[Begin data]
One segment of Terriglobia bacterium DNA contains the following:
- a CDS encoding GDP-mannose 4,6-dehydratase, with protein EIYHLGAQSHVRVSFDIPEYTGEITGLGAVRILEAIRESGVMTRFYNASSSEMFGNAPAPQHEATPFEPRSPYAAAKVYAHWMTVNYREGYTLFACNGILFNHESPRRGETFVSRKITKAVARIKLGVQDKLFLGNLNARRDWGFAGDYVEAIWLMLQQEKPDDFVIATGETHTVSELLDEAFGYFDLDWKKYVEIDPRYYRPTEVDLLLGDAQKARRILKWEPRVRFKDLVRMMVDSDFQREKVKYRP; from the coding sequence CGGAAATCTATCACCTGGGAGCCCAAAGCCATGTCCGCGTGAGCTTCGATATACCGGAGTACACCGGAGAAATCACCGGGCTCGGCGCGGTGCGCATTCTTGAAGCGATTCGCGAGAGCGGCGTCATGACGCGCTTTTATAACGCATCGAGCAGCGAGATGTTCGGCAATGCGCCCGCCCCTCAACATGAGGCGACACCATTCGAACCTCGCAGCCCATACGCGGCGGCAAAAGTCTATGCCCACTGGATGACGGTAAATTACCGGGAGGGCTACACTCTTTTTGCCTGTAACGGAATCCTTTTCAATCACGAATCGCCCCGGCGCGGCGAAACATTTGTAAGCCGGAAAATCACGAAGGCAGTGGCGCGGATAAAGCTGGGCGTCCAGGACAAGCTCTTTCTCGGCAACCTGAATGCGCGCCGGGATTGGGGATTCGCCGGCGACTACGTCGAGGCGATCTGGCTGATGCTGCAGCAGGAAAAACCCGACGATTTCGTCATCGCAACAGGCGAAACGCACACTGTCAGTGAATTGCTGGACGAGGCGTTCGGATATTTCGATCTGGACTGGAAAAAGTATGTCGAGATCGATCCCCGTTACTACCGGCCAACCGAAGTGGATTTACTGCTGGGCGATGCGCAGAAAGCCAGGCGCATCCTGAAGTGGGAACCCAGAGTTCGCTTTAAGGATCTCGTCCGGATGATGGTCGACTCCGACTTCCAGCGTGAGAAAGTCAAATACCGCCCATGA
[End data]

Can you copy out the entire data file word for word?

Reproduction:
One segment of Terriglobia bacterium DNA contains the following:
- a CDS encoding GDP-mannose 4,6-dehydratase, with protein EIYHLGAQSHVRVSFDIPEYTGEITGLGAVRILEAIRESGVMTRFYNASSSEMFGNAPAPQHEATPFEPRSPYAAAKVYAHWMTVNYREGYTLFACNGILFNHESPRRGETFVSRKITKAVARIKLGVQDKLFLGNLNARRDWGFAGDYVEAIWLMLQQEKPDDFVIATGETHTVSELLDEAFGYFDLDWKKYVEIDPRYYRPTEVDLLLGDAQKARRILKWEPRVRFKDLVRMMVDSDFQREKVKYRP; from the coding sequence CGGAAATCTATCACCTGGGAGCCCAAAGCCATGTCCGCGTGAGCTTCGATATACCGGAGTACACCGGAGAAATCACCGGGCTCGGCGCGGTGCGCATTCTTGAAGCGATTCGCGAGAGCGGCGTCATGACGCGCTTTTATAACGCATCGAGCAGCGAGATGTTCGGCAATGCGCCCGCCCCTCAACATGAGGCGACACCATTCGAACCTCGCAGCCCATACGCGGCGGCAAAAGTCTATGCCCACTGGATGACGGTAAATTACCGGGAGGGCTACACTCTTTTTGCCTGTAACGGAATCCTTTTCAATCACGAATCGCCCCGGCGCGGCGAAACATTTGTAAGCCGGAAAATCACGAAGGCAGTGGCGCGGATAAAGCTGGGCGTCCAGGACAAGCTCTTTCTCGGCAACCTGAATGCGCGCCGGGATTGGGGATTCGCCGGCGACTACGTCGAGGCGATCTGGCTGATGCTGCAGCAGGAAAAACCCGACGATTTCGTCATCGCAACAGGCGAAACGCACACTGTCAGTGAATTGCTGGACGAGGCGTTCGGATATTTCGATCTGGACTGGAAAAAGTATGTCGAGATCGATCCCCGTTACTACCGGCCAACCGAAGTGGATTTACTGCTGGGCGATGCGCAGAAAGCCAGGCGCATCCTGAAGTGGGAACCCAGAGTTCGCTTTAAGGATCTCGTCCGGATGATGGTCGACTCCGACTTCCAGCGTGAGAAAGTCAAATACCGCCCATGA